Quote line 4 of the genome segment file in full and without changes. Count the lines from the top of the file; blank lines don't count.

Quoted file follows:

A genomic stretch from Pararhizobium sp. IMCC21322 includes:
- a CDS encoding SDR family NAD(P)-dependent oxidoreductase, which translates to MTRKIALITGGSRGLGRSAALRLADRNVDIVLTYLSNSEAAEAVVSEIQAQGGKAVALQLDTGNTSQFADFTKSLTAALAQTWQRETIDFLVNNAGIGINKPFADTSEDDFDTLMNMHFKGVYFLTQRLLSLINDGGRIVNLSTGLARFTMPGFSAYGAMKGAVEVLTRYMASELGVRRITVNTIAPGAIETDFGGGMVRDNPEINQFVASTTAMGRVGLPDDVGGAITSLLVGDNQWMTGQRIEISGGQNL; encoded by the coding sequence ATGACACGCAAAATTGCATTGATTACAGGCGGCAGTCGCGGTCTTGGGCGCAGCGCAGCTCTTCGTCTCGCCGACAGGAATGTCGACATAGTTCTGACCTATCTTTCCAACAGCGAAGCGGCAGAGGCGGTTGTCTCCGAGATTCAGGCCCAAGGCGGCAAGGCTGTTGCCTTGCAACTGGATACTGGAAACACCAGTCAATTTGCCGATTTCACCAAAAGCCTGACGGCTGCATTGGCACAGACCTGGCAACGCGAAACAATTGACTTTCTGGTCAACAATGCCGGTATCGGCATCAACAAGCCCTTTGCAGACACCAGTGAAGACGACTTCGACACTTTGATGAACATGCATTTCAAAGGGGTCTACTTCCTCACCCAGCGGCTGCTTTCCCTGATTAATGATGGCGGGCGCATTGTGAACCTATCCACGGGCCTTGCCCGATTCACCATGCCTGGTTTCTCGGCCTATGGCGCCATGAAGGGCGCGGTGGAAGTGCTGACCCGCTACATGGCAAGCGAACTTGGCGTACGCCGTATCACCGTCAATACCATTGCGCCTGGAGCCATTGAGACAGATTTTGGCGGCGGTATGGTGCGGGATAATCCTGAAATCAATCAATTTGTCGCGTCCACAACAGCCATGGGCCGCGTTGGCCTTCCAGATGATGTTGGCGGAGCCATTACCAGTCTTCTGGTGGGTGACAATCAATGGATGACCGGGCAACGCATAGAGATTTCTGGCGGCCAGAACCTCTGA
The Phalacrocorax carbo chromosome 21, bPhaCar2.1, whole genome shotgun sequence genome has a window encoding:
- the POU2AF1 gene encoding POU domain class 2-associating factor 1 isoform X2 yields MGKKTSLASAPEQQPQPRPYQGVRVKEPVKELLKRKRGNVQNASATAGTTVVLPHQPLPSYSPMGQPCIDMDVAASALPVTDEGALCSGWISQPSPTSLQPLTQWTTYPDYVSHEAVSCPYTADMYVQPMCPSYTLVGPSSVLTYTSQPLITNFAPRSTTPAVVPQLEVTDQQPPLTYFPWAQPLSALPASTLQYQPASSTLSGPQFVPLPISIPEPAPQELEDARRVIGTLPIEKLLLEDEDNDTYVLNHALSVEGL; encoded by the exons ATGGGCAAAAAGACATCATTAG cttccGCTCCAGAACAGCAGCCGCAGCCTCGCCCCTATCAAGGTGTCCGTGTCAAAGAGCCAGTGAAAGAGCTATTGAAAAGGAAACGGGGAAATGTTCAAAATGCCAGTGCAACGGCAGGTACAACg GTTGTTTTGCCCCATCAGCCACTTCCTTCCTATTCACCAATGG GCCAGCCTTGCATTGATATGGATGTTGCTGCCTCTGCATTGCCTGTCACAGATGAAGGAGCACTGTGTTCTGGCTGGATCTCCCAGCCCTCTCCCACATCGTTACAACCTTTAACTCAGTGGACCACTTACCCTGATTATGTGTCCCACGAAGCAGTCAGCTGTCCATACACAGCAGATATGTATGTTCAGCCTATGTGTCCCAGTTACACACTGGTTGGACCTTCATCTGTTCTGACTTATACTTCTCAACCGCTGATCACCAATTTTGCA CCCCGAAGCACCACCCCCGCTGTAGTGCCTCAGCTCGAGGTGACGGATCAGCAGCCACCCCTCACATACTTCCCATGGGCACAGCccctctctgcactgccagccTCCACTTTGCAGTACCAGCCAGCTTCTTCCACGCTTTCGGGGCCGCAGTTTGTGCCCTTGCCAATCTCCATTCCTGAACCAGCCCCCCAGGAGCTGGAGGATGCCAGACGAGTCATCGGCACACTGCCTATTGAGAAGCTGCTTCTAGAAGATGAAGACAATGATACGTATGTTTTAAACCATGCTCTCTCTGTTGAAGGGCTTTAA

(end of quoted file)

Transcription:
- the POU2AF1 gene encoding POU domain class 2-associating factor 1 isoform X2 yields MGKKTSLASAPEQQPQPRPYQGVRVKEPVKELLKRKRGNVQNASATAGTTVVLPHQPLPSYSPMGQPCIDMDVAASALPVTDEGALCSGWISQPSPTSLQPLTQWTTYPDYVSHEAVSCPYTADMYVQPMCPSYTLVGPSSVLTYTSQPLITNFAPRSTTPAVVPQLEVTDQQPPLTYFPWAQPLSALPASTLQYQPASSTLSGPQFVPLPISIPEPAPQELEDARRVIGTLPIEKLLLEDEDNDTYVLNHALSVEGL; encoded by the exons ATGGGCAAAAAGACATCATTAG cttccGCTCCAGAACAGCAGCCGCAGCCTCGCCCCTATCAAGGTGTCCGTGTCAAAGAGCCAGTGAAAGAGCTATTGAAAAGGAAACGGGGAAATGTTCAAAATGCCAGTGCAACGGCAGGTACAACg GTTGTTTTGCCCCATCAGCCACTTCCTTCCTATTCACCAATGG GCCAGCCTTGCATTGATATGGATGTTGCTGCCTCTGCATTGCCTGTCACAGATGAAGGAGCACTGTGTTCTGGCTGGATCTCCCAGCCCTCTCCCACATCGTTACAACCTTTAACTCAGTGGACCACTTACCCTGATTATGTGTCCCACGAAGCAGTCAGCTGTCCATACACAGCAGATATGTATGTTCAGCCTATGTGTCCCAGTTACACACTGGTTGGACCTTCATCTGTTCTGACTTATACTTCTCAACCGCTGATCACCAATTTTGCA CCCCGAAGCACCACCCCCGCTGTAGTGCCTCAGCTCGAGGTGACGGATCAGCAGCCACCCCTCACATACTTCCCATGGGCACAGCccctctctgcactgccagccTCCACTTTGCAGTACCAGCCAGCTTCTTCCACGCTTTCGGGGCCGCAGTTTGTGCCCTTGCCAATCTCCATTCCTGAACCAGCCCCCCAGGAGCTGGAGGATGCCAGACGAGTCATCGGCACACTGCCTATTGAGAAGCTGCTTCTAGAAGATGAAGACAATGATACGTATGTTTTAAACCATGCTCTCTCTGTTGAAGGGCTTTAA